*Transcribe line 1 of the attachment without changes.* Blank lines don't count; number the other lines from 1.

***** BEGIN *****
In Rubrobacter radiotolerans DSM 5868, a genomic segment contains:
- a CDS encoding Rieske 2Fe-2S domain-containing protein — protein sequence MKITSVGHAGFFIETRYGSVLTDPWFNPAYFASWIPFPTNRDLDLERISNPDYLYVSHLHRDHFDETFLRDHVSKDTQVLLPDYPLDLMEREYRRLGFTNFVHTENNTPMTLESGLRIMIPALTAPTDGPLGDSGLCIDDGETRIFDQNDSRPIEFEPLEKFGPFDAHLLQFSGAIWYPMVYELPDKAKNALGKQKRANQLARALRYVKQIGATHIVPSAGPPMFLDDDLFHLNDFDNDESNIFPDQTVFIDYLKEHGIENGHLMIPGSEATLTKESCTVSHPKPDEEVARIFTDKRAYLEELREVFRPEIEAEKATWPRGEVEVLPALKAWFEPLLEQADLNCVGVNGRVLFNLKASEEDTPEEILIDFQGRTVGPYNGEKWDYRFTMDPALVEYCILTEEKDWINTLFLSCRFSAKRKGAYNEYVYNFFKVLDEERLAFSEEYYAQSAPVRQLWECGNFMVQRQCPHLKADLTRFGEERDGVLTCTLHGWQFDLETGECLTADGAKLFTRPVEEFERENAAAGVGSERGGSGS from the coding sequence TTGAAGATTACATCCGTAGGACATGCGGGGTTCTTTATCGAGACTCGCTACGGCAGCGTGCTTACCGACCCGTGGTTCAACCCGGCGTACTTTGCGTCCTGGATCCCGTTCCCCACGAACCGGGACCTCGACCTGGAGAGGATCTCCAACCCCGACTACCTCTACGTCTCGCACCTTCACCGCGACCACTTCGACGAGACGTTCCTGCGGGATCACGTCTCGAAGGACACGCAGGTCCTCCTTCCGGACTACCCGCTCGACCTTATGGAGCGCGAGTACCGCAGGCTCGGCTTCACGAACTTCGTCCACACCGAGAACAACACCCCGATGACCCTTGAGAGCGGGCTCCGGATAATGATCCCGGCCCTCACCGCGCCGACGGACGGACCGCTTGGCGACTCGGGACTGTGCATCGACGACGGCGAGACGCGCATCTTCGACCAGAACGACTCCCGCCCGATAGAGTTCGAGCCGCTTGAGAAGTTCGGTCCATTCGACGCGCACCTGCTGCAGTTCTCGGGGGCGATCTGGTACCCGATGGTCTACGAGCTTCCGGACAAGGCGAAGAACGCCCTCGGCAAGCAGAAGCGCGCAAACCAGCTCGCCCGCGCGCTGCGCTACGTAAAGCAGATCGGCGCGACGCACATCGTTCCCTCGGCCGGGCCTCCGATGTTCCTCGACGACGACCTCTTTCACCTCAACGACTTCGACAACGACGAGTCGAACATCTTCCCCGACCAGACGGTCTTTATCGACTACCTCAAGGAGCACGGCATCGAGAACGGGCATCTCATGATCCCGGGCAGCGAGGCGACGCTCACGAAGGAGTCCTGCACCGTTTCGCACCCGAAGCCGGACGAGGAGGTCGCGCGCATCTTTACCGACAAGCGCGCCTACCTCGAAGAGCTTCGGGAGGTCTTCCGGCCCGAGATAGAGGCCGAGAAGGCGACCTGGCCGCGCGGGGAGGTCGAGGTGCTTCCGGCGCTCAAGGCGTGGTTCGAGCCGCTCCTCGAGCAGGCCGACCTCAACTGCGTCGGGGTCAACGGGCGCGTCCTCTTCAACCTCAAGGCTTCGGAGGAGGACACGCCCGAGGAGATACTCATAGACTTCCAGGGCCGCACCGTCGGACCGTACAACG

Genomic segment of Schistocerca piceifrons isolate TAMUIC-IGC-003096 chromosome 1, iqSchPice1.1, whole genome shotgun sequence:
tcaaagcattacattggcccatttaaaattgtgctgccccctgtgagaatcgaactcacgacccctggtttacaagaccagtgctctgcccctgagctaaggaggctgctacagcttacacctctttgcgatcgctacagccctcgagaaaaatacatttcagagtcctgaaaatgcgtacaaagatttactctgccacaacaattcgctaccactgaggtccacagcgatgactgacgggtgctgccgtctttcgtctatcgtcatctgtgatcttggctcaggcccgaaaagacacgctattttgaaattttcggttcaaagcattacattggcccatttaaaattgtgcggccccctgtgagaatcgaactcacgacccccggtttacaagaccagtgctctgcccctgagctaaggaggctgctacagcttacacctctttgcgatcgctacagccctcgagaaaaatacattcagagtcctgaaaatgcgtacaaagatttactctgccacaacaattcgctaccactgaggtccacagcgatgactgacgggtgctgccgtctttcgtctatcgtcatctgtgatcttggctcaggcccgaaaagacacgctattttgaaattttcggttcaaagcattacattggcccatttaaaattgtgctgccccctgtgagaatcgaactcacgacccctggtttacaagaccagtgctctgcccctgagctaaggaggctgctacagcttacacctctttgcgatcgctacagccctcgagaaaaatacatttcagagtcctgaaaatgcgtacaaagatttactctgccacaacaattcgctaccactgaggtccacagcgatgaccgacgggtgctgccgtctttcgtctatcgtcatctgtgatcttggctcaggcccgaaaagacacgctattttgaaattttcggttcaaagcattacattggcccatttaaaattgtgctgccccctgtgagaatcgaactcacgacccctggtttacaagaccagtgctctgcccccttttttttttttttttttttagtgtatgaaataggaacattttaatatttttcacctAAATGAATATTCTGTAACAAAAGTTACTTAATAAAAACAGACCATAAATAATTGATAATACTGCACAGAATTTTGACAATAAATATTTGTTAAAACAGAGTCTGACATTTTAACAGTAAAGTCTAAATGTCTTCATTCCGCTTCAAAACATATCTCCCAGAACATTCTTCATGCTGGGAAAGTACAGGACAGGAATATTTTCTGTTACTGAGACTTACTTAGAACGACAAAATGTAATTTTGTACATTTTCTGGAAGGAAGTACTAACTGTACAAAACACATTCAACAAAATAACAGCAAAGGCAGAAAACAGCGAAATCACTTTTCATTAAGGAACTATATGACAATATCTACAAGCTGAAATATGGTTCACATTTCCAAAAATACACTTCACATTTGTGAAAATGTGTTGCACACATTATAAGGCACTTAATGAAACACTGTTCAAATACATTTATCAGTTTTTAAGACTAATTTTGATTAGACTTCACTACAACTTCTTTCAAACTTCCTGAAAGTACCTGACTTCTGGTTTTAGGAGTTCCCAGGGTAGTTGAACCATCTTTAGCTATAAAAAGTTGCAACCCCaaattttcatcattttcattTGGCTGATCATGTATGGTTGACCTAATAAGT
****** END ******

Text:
In Rubrobacter radiotolerans DSM 5868, a genomic segment contains: